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Biden's ATF raids Amish dairy farmer, seizes firearm stash in potential 'rogue gun retailer' bust


The case raises questions about when exactly someone must register as a federally licensed gun retailer

HUM Images/Universal Images Group via Getty Images

An Amish dairy farmer in Lancaster County, Pennsylvania recently became the target of President Joe Biden's promised crackdown on "rogue gun dealers" — but he claims he's nothing more than a gun collector and occasional salesman.

What are the details?

Two weeks ago, agents from the Bureau of Alcohol, Tobacco, Firearms, and Explosives stormed Reuben King's Leacock Township property, seizing an untold number of firearms as part of an ongoing investigation into the farmer's alleged gun retail business.

“ATF agents, as part of an ongoing investigation, executed an enforcement operation at the Cattail Foundry and seized evidence,” on Jan. 12, ATF spokesperson Robert Cucinotta announced Monday, according to Lancaster Online.

So far, no arrests have been made, and no charges have been filed in the case, as the ATF stays mum about the details. But speculation is growing that the Department of Justice is closing in on an indictment against King for selling guns without a federal firearms license, Bearing Arms reported.

King admitted, after all, that he has indeed been selling guns without a license, but he insisted they were all part of his personal collection and had nothing to do with the foundry.

“I’m not going to deny that I was selling some,” Reuben King said in conversion with Lancaster Online Tuesday.

“[But] this is my business: I’m a dairyman," he maintained, reportedly while inside a barn filled with about 50 dairy cows. As he gave the interview, he swept the floor with a push broom.

King declined to say just how many guns he sold but told the local outlet noted that the 600 suggested to the outlet by a tipster didn't sound right.

He added he didn't advertise the sale of his guns online and was not aware of how the ATF became aware of the activity. He said he primarily sold long guns to the Amish for hunting, but acknowledged that he sold some to non-Amish, as well.

“I was not dealing in handguns, positively not,” King said.

What else?

The case against King may not be as "open and shut" as it seems.

King claimed the government hasn't been able to tell him how many guns a person can sell or over what timeframe before a federal firearms license is required.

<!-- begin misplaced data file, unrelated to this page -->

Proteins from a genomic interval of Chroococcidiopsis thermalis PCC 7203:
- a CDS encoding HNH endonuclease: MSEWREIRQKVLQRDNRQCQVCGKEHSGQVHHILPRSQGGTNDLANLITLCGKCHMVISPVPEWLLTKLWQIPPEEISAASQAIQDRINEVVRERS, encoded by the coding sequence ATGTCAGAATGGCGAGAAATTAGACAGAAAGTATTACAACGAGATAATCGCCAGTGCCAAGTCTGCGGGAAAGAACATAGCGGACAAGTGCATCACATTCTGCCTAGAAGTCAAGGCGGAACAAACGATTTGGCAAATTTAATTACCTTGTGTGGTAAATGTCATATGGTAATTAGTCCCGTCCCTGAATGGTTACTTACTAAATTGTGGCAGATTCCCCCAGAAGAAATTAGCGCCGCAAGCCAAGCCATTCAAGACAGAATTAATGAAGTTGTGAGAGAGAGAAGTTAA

His complaint is valid.

A 15-page document posted to the bureau’s website titled, “Do I need a license to buy and sell firearms?” merely stipulates that the federal Gun Control Act "requires that persons who are engaged in the business of dealing in firearms be licensed by the bureau."

It adds that "determining whether you are ‘engaged in the business’ of dealing in firearms requires looking at the specific facts and circumstances of your activities" but notes no federal law sets a “‘bright-line’ rule for when a federal firearms license is required.”

"As a general rule, you will need a license if you repetitively buy and sell firearms with the principal motive of making a profit," the ATF document states before once again adding the caveat that a license is not required for someone who engages in the "occasional sales of firearms from your personal collection."

So which side of the law do King's activities fall under? That's the question that the ATF will have to answer.

Anything else?

Commenting on the news, writer for Bearing Arms Cam Edwards suggested that the number of guns sold in this case may be the pertinent factor.

"If it was anywhere close to 600, it’s going to be awfully hard to argue that this was just a hobby or a way for King to occasionally offload some of his collection," he said.

But on the other hand, if it's much lower than that, King's occasional gun sales argument may hold water — especially considering the wrinkle that effectively forces the Amish to buy guns from private dealers. Amish contend their religious beliefs prevent them from being photographed, but photo IDs are required when buying from a licensed dealer.

Furthermore, Edwards added that "the Biden administration has warned that it’s going after 'rogue gun dealers,' and while I don’t think busting an Amish farmer would be the public relations coup that Biden’s looking for, the ATF and DOJ could very well decide to make an example out of King if they have evidence he was selling a large number of firearms without obtaining an FFL."

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